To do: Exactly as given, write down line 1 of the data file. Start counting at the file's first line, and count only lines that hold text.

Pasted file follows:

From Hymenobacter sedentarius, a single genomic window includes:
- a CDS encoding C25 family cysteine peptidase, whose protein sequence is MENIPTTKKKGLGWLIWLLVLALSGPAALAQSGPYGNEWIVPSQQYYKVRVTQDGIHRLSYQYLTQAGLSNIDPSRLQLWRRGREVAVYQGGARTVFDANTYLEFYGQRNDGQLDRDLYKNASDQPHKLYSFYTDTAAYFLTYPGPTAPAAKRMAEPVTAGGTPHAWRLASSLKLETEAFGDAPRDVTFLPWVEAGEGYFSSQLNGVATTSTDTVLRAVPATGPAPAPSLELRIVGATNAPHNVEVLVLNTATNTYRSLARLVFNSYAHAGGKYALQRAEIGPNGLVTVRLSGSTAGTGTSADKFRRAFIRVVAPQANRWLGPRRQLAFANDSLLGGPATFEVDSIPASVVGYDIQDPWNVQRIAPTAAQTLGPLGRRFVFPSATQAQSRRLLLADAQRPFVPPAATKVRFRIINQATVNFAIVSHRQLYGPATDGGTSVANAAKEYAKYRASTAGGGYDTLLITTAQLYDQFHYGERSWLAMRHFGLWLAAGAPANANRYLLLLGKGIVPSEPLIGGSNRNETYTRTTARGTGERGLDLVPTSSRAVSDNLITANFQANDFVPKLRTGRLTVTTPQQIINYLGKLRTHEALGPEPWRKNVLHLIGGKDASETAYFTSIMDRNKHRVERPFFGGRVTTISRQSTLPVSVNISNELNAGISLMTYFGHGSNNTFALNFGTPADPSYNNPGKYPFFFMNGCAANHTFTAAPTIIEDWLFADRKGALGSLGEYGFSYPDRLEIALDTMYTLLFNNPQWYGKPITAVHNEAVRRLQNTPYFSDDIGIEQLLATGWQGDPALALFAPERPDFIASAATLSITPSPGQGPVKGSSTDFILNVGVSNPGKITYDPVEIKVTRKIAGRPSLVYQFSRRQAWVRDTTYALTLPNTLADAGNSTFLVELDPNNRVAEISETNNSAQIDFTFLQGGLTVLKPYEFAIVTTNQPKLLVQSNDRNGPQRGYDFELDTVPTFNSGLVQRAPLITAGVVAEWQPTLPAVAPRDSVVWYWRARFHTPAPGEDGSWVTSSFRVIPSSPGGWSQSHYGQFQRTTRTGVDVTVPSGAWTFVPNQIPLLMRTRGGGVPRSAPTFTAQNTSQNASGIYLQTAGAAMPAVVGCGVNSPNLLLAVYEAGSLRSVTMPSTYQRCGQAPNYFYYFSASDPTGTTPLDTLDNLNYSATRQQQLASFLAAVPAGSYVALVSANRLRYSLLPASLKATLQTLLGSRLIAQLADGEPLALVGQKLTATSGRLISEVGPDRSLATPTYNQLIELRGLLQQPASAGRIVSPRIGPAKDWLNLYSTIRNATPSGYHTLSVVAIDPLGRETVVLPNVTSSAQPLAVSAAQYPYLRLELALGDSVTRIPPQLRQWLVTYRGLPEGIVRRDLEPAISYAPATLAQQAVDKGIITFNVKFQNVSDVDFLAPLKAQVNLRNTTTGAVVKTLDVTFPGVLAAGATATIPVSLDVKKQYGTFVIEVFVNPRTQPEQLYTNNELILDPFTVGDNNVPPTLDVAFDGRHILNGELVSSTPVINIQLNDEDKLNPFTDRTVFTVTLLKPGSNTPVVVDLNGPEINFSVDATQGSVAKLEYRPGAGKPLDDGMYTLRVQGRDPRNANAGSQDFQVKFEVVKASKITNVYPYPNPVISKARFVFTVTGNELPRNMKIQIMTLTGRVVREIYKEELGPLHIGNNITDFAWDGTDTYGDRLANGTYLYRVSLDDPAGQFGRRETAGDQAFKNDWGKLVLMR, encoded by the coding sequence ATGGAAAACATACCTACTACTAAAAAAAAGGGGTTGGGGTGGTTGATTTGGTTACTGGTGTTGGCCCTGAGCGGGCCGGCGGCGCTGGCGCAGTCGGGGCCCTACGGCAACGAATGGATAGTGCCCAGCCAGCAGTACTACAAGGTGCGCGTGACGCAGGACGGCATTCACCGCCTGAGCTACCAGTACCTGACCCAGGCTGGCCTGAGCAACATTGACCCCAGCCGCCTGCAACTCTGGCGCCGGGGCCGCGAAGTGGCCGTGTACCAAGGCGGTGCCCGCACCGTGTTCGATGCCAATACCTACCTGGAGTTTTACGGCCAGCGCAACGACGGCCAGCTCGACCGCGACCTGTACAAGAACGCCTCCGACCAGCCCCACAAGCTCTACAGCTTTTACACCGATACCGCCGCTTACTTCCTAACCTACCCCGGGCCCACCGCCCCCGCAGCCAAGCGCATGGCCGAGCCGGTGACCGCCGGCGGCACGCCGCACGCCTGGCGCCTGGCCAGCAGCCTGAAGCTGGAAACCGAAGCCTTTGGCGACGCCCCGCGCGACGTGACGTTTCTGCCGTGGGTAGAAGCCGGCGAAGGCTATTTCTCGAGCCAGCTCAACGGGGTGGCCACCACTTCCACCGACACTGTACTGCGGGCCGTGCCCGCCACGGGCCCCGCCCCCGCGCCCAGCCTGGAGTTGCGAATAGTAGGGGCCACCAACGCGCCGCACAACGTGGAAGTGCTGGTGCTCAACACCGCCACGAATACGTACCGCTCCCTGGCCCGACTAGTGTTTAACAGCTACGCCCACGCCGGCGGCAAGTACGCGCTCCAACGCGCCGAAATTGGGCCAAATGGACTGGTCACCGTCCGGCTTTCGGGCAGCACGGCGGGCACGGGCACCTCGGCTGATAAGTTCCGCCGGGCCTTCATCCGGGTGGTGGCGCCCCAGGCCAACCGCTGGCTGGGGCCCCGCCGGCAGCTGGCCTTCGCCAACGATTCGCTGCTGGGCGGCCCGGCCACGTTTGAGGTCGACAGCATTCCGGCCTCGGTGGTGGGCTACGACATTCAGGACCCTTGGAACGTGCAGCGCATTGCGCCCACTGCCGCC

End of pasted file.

From Hymenobacter sedentarius, a single genomic window includes: